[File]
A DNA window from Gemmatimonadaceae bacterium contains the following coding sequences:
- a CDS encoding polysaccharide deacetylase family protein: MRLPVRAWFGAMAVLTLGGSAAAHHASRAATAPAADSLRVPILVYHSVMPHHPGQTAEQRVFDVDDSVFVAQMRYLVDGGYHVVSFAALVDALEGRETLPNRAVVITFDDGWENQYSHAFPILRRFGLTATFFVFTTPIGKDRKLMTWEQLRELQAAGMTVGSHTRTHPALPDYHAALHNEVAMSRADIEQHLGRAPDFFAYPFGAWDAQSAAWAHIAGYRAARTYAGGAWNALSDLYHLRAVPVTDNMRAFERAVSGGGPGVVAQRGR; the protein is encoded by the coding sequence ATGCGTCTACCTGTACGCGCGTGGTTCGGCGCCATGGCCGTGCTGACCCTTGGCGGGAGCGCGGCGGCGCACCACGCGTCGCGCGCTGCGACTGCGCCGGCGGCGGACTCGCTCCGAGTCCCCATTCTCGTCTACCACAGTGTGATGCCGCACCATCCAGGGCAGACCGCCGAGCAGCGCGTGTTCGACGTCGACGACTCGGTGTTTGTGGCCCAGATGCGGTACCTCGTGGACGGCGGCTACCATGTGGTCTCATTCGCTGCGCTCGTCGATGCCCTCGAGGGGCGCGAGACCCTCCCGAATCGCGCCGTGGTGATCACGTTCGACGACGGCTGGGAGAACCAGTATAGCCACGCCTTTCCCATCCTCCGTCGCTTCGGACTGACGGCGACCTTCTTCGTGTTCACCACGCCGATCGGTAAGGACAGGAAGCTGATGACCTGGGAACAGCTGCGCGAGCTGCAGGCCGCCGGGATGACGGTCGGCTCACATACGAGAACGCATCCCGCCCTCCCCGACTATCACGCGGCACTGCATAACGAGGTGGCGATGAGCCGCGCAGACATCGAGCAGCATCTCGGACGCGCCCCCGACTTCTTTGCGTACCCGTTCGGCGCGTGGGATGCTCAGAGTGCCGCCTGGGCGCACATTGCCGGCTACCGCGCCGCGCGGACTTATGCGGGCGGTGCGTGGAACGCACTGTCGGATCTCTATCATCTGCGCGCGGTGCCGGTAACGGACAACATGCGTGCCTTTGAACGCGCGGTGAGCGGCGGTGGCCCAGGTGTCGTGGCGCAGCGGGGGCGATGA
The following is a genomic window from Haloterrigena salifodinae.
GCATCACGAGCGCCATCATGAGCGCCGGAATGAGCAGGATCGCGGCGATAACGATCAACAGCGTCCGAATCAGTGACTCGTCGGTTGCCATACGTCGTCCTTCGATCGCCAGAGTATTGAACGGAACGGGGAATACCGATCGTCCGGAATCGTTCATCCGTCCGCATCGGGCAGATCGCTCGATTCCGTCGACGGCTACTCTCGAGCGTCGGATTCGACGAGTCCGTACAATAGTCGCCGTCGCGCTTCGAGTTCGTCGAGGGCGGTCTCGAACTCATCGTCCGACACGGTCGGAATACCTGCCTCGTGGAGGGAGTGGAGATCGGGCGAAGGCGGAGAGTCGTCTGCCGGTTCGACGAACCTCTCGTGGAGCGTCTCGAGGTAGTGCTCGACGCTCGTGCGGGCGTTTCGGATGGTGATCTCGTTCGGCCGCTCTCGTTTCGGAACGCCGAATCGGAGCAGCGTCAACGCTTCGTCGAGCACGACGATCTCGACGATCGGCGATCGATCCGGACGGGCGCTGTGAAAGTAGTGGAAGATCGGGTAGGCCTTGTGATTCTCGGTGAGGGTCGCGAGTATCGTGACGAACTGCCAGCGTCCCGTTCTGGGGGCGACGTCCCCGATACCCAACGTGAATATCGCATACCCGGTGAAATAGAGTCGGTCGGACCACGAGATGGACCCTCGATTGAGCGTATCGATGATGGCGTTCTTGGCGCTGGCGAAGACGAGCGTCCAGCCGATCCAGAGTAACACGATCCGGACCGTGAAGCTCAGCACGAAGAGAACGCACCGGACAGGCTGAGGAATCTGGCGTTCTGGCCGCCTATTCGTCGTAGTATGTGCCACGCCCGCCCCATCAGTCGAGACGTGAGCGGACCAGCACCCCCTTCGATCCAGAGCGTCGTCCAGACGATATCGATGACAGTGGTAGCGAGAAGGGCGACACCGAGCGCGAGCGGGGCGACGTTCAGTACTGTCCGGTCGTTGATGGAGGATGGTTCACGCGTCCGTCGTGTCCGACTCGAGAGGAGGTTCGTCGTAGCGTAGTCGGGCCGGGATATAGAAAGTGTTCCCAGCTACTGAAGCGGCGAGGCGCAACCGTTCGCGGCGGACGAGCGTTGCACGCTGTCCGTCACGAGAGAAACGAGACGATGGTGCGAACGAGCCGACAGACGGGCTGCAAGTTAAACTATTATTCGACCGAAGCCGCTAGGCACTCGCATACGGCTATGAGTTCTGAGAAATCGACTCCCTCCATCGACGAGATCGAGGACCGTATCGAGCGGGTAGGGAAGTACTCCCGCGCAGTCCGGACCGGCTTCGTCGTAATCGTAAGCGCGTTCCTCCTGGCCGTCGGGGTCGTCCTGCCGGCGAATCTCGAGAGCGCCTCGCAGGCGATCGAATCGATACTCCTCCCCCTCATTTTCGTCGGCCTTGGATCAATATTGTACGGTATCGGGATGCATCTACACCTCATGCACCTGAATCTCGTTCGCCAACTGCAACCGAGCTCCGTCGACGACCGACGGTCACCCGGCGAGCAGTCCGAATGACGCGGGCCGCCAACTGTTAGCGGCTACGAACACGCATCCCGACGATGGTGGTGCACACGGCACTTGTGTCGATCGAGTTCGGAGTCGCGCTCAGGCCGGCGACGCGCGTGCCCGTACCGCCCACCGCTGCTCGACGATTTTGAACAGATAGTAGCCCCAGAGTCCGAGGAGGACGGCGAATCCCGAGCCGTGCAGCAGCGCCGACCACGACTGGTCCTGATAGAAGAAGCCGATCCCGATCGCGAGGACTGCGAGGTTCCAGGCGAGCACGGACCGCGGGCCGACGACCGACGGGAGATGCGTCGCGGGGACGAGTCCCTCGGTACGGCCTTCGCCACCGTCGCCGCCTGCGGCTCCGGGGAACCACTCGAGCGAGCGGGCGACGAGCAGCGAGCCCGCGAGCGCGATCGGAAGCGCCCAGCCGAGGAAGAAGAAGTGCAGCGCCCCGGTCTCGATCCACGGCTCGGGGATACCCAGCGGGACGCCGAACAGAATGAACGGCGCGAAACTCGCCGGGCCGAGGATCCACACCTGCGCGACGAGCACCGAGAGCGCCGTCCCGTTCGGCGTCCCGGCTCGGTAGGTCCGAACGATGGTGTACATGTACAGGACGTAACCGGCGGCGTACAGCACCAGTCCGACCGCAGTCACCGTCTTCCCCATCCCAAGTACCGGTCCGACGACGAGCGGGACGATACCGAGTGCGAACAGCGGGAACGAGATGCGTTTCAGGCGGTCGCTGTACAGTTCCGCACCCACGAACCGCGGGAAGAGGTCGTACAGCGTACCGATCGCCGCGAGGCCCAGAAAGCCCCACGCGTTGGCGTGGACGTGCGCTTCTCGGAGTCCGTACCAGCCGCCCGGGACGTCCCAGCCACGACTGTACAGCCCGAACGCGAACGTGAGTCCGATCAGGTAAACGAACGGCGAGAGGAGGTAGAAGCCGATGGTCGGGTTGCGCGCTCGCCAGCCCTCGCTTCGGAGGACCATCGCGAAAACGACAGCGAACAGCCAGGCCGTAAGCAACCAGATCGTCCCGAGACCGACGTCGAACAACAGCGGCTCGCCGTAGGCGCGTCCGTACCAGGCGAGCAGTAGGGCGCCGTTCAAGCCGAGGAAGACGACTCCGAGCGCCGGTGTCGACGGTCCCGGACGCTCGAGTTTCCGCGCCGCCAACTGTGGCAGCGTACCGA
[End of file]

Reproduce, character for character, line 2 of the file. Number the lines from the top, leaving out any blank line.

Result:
- a CDS encoding polysaccharide deacetylase family protein: MRLPVRAWFGAMAVLTLGGSAAAHHASRAATAPAADSLRVPILVYHSVMPHHPGQTAEQRVFDVDDSVFVAQMRYLVDGGYHVVSFAALVDALEGRETLPNRAVVITFDDGWENQYSHAFPILRRFGLTATFFVFTTPIGKDRKLMTWEQLRELQAAGMTVGSHTRTHPALPDYHAALHNEVAMSRADIEQHLGRAPDFFAYPFGAWDAQSAAWAHIAGYRAARTYAGGAWNALSDLYHLRAVPVTDNMRAFERAVSGGGPGVVAQRGR; the protein is encoded by the coding sequence ATGCGTCTACCTGTACGCGCGTGGTTCGGCGCCATGGCCGTGCTGACCCTTGGCGGGAGCGCGGCGGCGCACCACGCGTCGCGCGCTGCGACTGCGCCGGCGGCGGACTCGCTCCGAGTCCCCATTCTCGTCTACCACAGTGTGATGCCGCACCATCCAGGGCAGACCGCCGAGCAGCGCGTGTTCGACGTCGACGACTCGGTGTTTGTGGCCCAGATGCGGTACCTCGTGGACGGCGGCTACCATGTGGTCTCATTCGCTGCGCTCGTCGATGCCCTCGAGGGGCGCGAGACCCTCCCGAATCGCGCCGTGGTGATCACGTTCGACGACGGCTGGGAGAACCAGTATAGCCACGCCTTTCCCATCCTCCGTCGCTTCGGACTGACGGCGACCTTCTTCGTGTTCACCACGCCGATCGGTAAGGACAGGAAGCTGATGACCTGGGAACAGCTGCGCGAGCTGCAGGCCGCCGGGATGACGGTCGGCTCACATACGAGAACGCATCCCGCCCTCCCCGACTATCACGCGGCACTGCATAACGAGGTGGCGATGAGCCGCGCAGACATCGAGCAGCATCTCGGACGCGCCCCCGACTTCTTTGCGTACCCGTTCGGCGCGTGGGATGCTCAGAGTGCCGCCTGGGCGCACATTGCCGGCTACCGCGCCGCGCGGACTTATGCGGGCGGTGCGTGGAACGCACTGTCGGATCTCTATCATCTGCGCGCGGTGCCGGTAACGGACAACATGCGTGCCTTTGAACGCGCGGTGAGCGGCGGTGGCCCAGGTGTCGTGGCGCAGCGGGGGCGATGA